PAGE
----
Even if you’ve never seen an episode of Oprah, you know who Dr. Oz is.
His daily television show debuted in September and, apparently, many magazine editors and television producers are under the assumption he is the only person who can answer any health question.
Although Dr. Oz is certainly one of the most skilled and knowledgeable cardio-thoracic surgeons in the country, he is perceived to be — and markets himself as — a one-stop shop to all your health questions.
Whether you want to know about germs, sexual health, diabetes, anti-aging, skin care, or nutrition, he’s got the answer.
Or does he?
I have always been very vocal about the fact that while he is definitely not a quack — and has a basic grasp on nutrition — I often find Dr. Oz’s dietary advice to be shockingly inaccurate, misinformed, or misleading.
A visit to his show’s website earlier today, for example, revealed two pieces of information so wrong I could not believe what I was reading!
First up — Dr. Oz’s “go vegan challenge!” page, where he dispenses tips for anyone interested in going vegan for 28 days (I’ll take this opportunity to say I’m so over all these tired 28-day plans).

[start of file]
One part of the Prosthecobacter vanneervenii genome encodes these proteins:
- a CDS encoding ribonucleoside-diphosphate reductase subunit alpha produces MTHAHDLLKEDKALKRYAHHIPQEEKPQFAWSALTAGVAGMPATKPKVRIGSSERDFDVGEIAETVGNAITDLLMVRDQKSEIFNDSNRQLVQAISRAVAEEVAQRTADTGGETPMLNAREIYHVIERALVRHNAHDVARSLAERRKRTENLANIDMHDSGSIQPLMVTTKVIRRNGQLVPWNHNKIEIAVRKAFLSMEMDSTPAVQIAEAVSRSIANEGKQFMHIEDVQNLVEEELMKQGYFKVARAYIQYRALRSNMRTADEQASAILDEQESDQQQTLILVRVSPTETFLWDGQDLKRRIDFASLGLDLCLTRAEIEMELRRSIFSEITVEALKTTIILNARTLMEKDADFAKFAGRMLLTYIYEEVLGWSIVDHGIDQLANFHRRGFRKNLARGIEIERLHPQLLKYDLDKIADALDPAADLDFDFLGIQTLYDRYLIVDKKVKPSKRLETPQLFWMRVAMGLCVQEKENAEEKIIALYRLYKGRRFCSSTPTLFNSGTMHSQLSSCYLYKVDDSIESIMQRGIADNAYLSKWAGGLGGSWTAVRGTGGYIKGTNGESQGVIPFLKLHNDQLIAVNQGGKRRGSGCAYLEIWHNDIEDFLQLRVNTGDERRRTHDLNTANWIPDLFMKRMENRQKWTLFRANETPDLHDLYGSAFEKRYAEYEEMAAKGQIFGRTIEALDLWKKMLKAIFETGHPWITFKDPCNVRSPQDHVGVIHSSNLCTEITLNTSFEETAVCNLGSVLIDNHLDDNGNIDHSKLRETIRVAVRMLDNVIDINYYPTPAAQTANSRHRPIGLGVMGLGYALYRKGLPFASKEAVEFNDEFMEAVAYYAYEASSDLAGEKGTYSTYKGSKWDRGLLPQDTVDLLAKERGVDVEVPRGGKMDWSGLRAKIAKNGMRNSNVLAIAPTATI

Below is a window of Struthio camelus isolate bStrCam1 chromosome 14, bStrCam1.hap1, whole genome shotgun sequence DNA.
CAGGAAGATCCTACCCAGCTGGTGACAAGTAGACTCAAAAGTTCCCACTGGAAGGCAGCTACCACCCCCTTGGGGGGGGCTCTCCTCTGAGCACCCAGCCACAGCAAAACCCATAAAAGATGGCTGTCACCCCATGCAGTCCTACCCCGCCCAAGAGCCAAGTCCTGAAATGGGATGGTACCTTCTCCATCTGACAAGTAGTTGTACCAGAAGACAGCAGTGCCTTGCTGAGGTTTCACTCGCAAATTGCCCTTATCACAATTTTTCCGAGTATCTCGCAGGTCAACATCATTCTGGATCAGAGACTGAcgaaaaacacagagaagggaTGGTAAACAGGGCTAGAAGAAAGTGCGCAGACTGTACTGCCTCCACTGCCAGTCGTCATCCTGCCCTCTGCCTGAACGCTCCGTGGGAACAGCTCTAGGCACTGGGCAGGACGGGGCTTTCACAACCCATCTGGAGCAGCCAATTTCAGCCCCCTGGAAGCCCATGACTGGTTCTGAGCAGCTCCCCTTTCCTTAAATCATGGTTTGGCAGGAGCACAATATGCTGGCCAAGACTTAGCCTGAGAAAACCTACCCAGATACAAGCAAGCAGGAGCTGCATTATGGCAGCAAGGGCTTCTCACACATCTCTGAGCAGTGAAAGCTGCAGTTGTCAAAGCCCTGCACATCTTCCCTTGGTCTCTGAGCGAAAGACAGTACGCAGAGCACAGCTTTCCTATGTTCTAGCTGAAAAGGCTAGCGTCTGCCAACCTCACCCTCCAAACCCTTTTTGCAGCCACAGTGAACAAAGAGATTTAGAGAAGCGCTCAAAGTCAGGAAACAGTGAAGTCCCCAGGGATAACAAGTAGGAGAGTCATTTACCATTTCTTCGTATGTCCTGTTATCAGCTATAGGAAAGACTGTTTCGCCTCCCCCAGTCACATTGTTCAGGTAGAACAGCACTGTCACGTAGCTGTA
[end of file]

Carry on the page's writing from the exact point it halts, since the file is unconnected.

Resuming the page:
In any case, here is one gem:
“Vegans should take a multivitamin and B12 supplement to ensure they are getting enough protein.”
Huh!?! I don’t even know where to begin!
The notion that vegans should take a multivitamin makes the ridiculous assumption that they couldn’t possibly get all their nutrients from food. As with any other diet, it depends on the quality.
Some omnivores’ diets provide enough nutrition, others don’t. “All vegans need multivitamins” is untrue and unfairly paints vegan diets with a “nutritionally inadequate” brush.
I do agree that some vegans can benefit from B12 supplements, but why not mention that vegans can get B12 from nutritional yeast as well as fortified dairy alternatives and breakfast cereals?
What truly shocked me — because it is so off-the-mark — was the idea that vegans should take a multivitamin to ensure they get enough protein.
Not only do multivitamins not provide protein — there is also no reason whatsoever for vegans to supplement extra protein in their diet. Grains, nuts, seeds, beans, legumes, and vegetables all contain protein.
Then, on his “sugar-free in 28 days” page, Dr. Oz promises to help people kick their “addictive” sugar habit.
How does he do this? By recommending agave nectar.
Once again: WHAT!?!?!
Agave nectar has as many calories as sugar, and nothing about it is inherently healthy — or healthier than sugar.
Sure, it is slightly lower on the glycemic index, but the fact remains that replacing the sugar in your morning coffee with agave is not a healthier or lower-calorie choice.
To make matters more confusing, agave is described as “high in calories”. It’s not. It is just as caloric as sugar.
My wish for 2010? When it comes to matters of nutrition, let real experts have the floor, Dr. Oz.